The Great Depression taught an entire generation how to make do with what they had. Perhaps you, your parents or your grandparents experienced it, or maybe you’ve only heard about it in documentaries or read about it in school history books. It was a time when it was necessary to know how to create things for yourself: to cook from scratch, repair rather than buy new, grow your own food, and – yes – to sew! These are real life survival skills. Unfortunately, even with the rise in popularity of the reuse-and-recycle movement, we’ve lost touch with many of these skills. Now is the time to remember, to re-learn, to reach out and teach others. Our area of expertise is sewing, and as a S4H follower, it’s likely yours as well! We invite you to join us, along with our friends at Janome America, as we pull together information, tutorials, and projects to rekindle sewing as a real life survival skill.

Check the links at the end of article if you are lovin’ our Sewing Survival emblem. It is available as a free PDF, and as a finished embroidered patch or a machine embroidery file in our S4H Etsy Shop. 

Your Tools

One of our mottos here at Sew4Home has always been: the better your tools, the easier the process and the more professional the result. Nowhere is this more important than in the main tool required for sewing: your sewing machine. Pulling an ancient machine down from the attic or picking up a used machine from a yard sale is unlikely to be your best option.

Just because a sewing machine runs doesn’t mean you’re going to want to spend any time sewing on it. Even the most simple seam requires dozens of parts in the machine to be moving at hundreds of revolutions per minute – all in perfect sync. Anything that’s slightly off results in problems. A cheaply-made machine, or one with mechanical problems, will turn what should be a rewarding process into a series of frustrations. Take a look at our classic article on the Top Five Sewing Machine Buying Tips.

Yes! You can still buy a new sewing machine!

S4H is a Janome Exclusive studio, and so it’s the brand we use and recommend. We’ve been in touch with both Janome America and Janome Canada during the recent shut-downs, and we know that most dealers are doing their very best to make sure customers can still find and receive the machines they want and need.

Janome M7 Continental Professional

While brick-and-motor shops have temporarily shut their doors, many dealers are offering virtual shopping demonstrations. Sales and gift-with-purchase offers are still happening – perhaps more so! And, dealers may be able to do curbside pickup or drop ship a machine right to your door. Reach out to your local Janome dealer to find out what they are doing in your area to keep their businesses open and running, and to help you keep sewing!

Janome MC550E

We’ll also be helping you find the best links to shop for and buy your fabric and notions online.

Add a serger to your sewing room.

Now more than ever, a sewing machine is an appliance every home needs. Read on to see how it can help save money, reduce waste, tap your inner creative, and open up a fun hobby that uses both sides of your brain. Your dishwasher and toaster can’t do all that!

Start with the basics: repair

One of the best ways to begin to teach a person to sew and provide instant gratification is to show him/her how to repair something. Hemming, closing up a torn seam, replacing a button … if you’ve sewn forever, it can seem unfathomable that someone would not know how to do these things, but remember, schools eliminated many domestic arts courses years ago. There are generations of kids who, unless they had parents or grandparents who could step in, have never had the opportunity to learn sewing basics.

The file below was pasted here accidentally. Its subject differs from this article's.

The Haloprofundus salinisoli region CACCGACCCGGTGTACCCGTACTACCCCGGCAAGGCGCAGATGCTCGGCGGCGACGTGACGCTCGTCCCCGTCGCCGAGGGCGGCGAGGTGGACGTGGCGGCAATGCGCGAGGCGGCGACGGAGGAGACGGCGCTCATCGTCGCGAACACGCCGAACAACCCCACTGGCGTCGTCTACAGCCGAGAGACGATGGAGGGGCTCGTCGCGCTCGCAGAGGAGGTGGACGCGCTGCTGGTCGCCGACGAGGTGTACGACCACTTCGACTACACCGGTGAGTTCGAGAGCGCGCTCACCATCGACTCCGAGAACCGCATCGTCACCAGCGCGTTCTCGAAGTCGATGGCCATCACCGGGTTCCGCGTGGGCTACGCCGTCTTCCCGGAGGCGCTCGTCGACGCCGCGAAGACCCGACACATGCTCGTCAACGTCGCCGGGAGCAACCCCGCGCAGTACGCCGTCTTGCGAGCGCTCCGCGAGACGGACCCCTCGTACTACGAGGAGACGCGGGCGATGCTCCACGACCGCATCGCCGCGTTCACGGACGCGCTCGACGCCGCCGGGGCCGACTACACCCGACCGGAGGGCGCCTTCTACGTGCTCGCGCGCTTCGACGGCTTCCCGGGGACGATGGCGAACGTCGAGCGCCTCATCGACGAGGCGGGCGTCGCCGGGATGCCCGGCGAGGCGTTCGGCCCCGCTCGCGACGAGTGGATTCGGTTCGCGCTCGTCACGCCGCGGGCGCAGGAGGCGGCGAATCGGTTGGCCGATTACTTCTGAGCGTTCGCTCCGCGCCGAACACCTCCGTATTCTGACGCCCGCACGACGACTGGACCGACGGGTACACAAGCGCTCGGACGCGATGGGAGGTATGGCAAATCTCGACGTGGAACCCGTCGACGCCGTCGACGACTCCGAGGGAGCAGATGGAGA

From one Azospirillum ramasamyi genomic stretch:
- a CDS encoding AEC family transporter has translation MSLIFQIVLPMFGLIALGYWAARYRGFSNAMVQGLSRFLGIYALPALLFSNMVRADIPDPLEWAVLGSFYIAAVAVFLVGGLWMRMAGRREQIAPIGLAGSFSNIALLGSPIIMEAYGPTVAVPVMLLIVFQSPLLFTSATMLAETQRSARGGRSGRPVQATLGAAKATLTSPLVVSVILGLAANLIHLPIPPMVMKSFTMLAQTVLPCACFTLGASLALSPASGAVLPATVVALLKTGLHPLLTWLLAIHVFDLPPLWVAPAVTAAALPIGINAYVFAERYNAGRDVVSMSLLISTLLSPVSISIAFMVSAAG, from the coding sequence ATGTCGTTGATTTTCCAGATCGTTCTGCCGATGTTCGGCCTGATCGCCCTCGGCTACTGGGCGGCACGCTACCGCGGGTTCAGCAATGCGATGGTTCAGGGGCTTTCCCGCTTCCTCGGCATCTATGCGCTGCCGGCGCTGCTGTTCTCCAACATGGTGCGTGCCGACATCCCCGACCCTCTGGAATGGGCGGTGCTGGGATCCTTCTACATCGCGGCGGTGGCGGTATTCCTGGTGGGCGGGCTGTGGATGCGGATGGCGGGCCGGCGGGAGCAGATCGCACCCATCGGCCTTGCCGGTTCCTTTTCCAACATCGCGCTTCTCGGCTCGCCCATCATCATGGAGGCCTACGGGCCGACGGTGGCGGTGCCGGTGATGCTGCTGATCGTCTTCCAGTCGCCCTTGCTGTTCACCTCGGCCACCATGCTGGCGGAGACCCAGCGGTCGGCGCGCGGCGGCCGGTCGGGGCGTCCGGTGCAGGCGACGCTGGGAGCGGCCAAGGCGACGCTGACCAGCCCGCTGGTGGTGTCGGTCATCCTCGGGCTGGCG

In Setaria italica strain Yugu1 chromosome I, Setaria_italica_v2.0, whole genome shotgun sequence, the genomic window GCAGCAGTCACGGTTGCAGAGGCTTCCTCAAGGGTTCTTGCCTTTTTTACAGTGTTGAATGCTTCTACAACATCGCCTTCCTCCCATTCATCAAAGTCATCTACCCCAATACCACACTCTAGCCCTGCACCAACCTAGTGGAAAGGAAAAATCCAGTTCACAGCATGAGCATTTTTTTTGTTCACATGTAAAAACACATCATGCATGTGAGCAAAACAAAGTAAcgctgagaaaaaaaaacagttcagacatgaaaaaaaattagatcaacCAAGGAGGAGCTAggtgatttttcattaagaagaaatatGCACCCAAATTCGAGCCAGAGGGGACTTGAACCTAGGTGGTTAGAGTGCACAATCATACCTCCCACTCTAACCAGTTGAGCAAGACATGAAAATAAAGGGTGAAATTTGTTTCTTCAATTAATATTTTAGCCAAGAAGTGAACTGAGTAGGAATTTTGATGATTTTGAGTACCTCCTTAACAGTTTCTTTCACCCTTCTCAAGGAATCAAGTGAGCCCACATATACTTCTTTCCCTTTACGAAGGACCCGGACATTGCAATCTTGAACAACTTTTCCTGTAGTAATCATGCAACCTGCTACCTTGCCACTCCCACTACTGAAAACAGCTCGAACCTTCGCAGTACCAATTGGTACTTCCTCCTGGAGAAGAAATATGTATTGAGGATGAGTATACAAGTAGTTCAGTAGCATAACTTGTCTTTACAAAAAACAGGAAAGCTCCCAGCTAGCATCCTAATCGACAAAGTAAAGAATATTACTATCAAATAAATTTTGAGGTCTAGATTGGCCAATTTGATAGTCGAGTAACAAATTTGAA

Learn different hemming techniques to extend the life of clothing.

Sew4Home has lots of great techniques to follow at the basic, intermediate, and advanced skill levels as well as other tutorials for specialty tasks, like riveting or setting snaps.

Repair broken belts, bags and other handles or straps.

As mentioned above, we’ll be bringing forward a number of classic projects and techniques onto the home page over the next days and weeks – so look for the Real Life Survival Skills emblem that will ID these articles. In the meantime, browse our main Techniques categories for ideas.

Fix simple tears, ripped out seams or torn belt loops.

Waste Not – Want Not

Recent shopping shortages and restrictions have made us all more aware of the need to extend the life of something we already have on hand. No, we do not have any DIY toilet paper tutorials… the country’s waste water treatment plants are already being pushed to the limit trying to deal with “TP alternatives”! But there are many other things you can re-purpose with very good results.

Don’t toss them, repurpose them.

Americans throw away over 32 billion pounds of textiles every year! It’s one of the biggest categories in the nation’s landfills. Commercial production of just one t-shirt and one pair of jeans can take up to 1,500 gallons of water during the manufacturing process. That’s how much water you’ll drink in about 13 years! Extending the life of your clothing by just three months or re-purposing the “good parts” into something else can reduce carbon and water footprints up to 10%.

Serge to finish raw edges.

Do you have a pile of old cotton t-shirts that were destined for donation or the garbage? Turn them into washable cleaning rags. Simply cut large squares from the front and back and voila, an instant, lint-free cleaning rag that can be washed and sterilized over and over. Knits don’t ravel much if at all along a cut edge so finishing isn’t really necessary, but if you have a serger, you can zip around all four sides in minutes.

Stitch up falling hems… or turn long pants into shorts, long sleeves into short for a whole new look.

Woven cotton blouses and button-down shirts are also good candidates for cleaning rags – although less adsorbent than knits. Their cut edges should be finished; we have a four-part series on the top machine sewn seam allowance finishes. Plus, don’t forget to snip off and save the buttons from your old shirts!

We’re working on other easy projects to do and share that offer ways to reuse rather than buying new. Be watching for ideas on how to remake-and-reuse pouches, napkins, storage bags, pillow covers, and more. Save money, keep textiles out of the landfill, and learn to survive on less.

Don’t forget to have fun

Our goal with our Real Life Survival Skills series is not to frighten you, but to remind you. We need to remember how to step away from the prepared-and-packaged world, to remind ourselves of our own inventiveness and ingenuity.